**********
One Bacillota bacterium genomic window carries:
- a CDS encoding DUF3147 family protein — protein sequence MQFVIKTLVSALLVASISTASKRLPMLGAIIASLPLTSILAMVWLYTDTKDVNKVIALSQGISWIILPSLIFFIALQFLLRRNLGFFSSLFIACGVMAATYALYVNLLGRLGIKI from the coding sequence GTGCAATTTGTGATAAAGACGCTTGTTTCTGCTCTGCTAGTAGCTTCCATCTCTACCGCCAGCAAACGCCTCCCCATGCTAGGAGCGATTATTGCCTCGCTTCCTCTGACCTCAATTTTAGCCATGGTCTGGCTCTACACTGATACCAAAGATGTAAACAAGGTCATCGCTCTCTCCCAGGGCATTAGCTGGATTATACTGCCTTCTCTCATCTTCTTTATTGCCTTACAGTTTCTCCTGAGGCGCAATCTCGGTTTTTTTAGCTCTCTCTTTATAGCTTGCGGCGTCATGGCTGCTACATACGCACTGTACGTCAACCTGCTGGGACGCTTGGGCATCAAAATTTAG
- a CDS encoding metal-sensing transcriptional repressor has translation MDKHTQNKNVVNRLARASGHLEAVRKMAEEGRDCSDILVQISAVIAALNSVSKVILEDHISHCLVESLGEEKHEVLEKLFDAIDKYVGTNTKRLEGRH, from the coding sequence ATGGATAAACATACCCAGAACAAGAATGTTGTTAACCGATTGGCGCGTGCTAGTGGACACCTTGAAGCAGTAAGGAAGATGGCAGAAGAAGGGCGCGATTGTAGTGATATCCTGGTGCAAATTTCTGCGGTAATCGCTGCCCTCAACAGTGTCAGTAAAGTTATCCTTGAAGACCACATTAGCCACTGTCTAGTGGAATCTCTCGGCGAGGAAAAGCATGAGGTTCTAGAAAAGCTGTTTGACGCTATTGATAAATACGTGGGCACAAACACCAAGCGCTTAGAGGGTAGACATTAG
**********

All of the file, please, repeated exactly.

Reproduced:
One Bacillota bacterium genomic window carries:
- a CDS encoding DUF3147 family protein — protein sequence MQFVIKTLVSALLVASISTASKRLPMLGAIIASLPLTSILAMVWLYTDTKDVNKVIALSQGISWIILPSLIFFIALQFLLRRNLGFFSSLFIACGVMAATYALYVNLLGRLGIKI from the coding sequence GTGCAATTTGTGATAAAGACGCTTGTTTCTGCTCTGCTAGTAGCTTCCATCTCTACCGCCAGCAAACGCCTCCCCATGCTAGGAGCGATTATTGCCTCGCTTCCTCTGACCTCAATTTTAGCCATGGTCTGGCTCTACACTGATACCAAAGATGTAAACAAGGTCATCGCTCTCTCCCAGGGCATTAGCTGGATTATACTGCCTTCTCTCATCTTCTTTATTGCCTTACAGTTTCTCCTGAGGCGCAATCTCGGTTTTTTTAGCTCTCTCTTTATAGCTTGCGGCGTCATGGCTGCTACATACGCACTGTACGTCAACCTGCTGGGACGCTTGGGCATCAAAATTTAG
- a CDS encoding metal-sensing transcriptional repressor has translation MDKHTQNKNVVNRLARASGHLEAVRKMAEEGRDCSDILVQISAVIAALNSVSKVILEDHISHCLVESLGEEKHEVLEKLFDAIDKYVGTNTKRLEGRH, from the coding sequence ATGGATAAACATACCCAGAACAAGAATGTTGTTAACCGATTGGCGCGTGCTAGTGGACACCTTGAAGCAGTAAGGAAGATGGCAGAAGAAGGGCGCGATTGTAGTGATATCCTGGTGCAAATTTCTGCGGTAATCGCTGCCCTCAACAGTGTCAGTAAAGTTATCCTTGAAGACCACATTAGCCACTGTCTAGTGGAATCTCTCGGCGAGGAAAAGCATGAGGTTCTAGAAAAGCTGTTTGACGCTATTGATAAATACGTGGGCACAAACACCAAGCGCTTAGAGGGTAGACATTAG